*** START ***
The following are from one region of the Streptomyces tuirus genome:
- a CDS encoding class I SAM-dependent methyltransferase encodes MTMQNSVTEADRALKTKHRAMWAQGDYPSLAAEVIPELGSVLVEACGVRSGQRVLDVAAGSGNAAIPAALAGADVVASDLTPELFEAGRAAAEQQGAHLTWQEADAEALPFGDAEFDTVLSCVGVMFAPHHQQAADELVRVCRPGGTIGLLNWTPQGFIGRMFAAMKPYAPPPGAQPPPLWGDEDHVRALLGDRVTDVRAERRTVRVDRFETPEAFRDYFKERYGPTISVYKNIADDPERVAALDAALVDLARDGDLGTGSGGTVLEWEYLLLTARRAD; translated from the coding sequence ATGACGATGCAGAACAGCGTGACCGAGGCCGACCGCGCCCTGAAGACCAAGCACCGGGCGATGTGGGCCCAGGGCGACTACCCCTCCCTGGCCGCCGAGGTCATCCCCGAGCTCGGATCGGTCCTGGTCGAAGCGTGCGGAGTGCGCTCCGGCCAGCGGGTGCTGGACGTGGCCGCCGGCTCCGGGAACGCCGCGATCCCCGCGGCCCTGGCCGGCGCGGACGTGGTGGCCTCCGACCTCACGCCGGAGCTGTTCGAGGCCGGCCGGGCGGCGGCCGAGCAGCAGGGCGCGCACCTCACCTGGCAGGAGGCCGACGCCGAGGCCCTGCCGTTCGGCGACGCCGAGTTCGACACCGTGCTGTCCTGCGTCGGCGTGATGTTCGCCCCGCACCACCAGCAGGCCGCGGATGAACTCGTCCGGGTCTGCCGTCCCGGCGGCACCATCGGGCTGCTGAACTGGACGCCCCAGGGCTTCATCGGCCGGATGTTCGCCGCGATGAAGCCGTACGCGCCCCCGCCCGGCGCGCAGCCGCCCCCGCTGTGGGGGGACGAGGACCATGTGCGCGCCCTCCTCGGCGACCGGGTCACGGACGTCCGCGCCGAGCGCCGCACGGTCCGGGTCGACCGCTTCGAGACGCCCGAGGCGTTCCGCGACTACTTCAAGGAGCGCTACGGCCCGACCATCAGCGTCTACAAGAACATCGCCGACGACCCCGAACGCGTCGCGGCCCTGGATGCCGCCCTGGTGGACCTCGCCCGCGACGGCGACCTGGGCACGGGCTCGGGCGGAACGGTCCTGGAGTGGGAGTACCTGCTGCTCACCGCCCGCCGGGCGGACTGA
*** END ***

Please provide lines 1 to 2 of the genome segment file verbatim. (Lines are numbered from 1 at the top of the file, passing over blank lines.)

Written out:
The following are from one region of the Streptomyces tuirus genome:
- a CDS encoding class I SAM-dependent methyltransferase encodes MTMQNSVTEADRALKTKHRAMWAQGDYPSLAAEVIPELGSVLVEACGVRSGQRVLDVAAGSGNAAIPAALAGADVVASDLTPELFEAGRAAAEQQGAHLTWQEADAEALPFGDAEFDTVLSCVGVMFAPHHQQAADELVRVCRPGGTIGLLNWTPQGFIGRMFAAMKPYAPPPGAQPPPLWGDEDHVRALLGDRVTDVRAERRTVRVDRFETPEAFRDYFKERYGPTISVYKNIADDPERVAALDAALVDLARDGDLGTGSGGTVLEWEYLLLTARRAD; translated from the coding sequence ATGACGATGCAGAACAGCGTGACCGAGGCCGACCGCGCCCTGAAGACCAAGCACCGGGCGATGTGGGCCCAGGGCGACTACCCCTCCCTGGCCGCCGAGGTCATCCCCGAGCTCGGATCGGTCCTGGTCGAAGCGTGCGGAGTGCGCTCCGGCCAGCGGGTGCTGGACGTGGCCGCCGGCTCCGGGAACGCCGCGATCCCCGCGGCCCTGGCCGGCGCGGACGTGGTGGCCTCCGACCTCACGCCGGAGCTGTTCGAGGCCGGCCGGGCGGCGGCCGAGCAGCAGGGCGCGCACCTCACCTGGCAGGAGGCCGACGCCGAGGCCCTGCCGTTCGGCGACGCCGAGTTCGACACCGTGCTGTCCTGCGTCGGCGTGATGTTCGCCCCGCACCACCAGCAGGCCGCGGATGAACTCGTCCGGGTCTGCCGTCCCGGCGGCACCATCGGGCTGCTGAACTGGACGCCCCAGGGCTTCATCGGCCGGATGTTCGCCGCGATGAAGCCGTACGCGCCCCCGCCCGGCGCGCAGCCGCCCCCGCTGTGGGGGGACGAGGACCATGTGCGCGCCCTCCTCGGCGACCGGGTCACGGACGTCCGCGCCGAGCGCCGCACGGTCCGGGTCGACCGCTTCGAGACGCCCGAGGCGTTCCGCGACTACTTCAAGGAGCGCTACGGCCCGACCATCAGCGTCTACAAGAACATCGCCGACGACCCCGAACGCGTCGCGGCCCTGGATGCCGCCCTGGTGGACCTCGCCCGCGACGGCGACCTGGGCACGGGCTCGGGCGGAACGGTCCTGGAGTGGGAGTACCTGCTGCTCACCGCCCGCCGGGCGGACTGA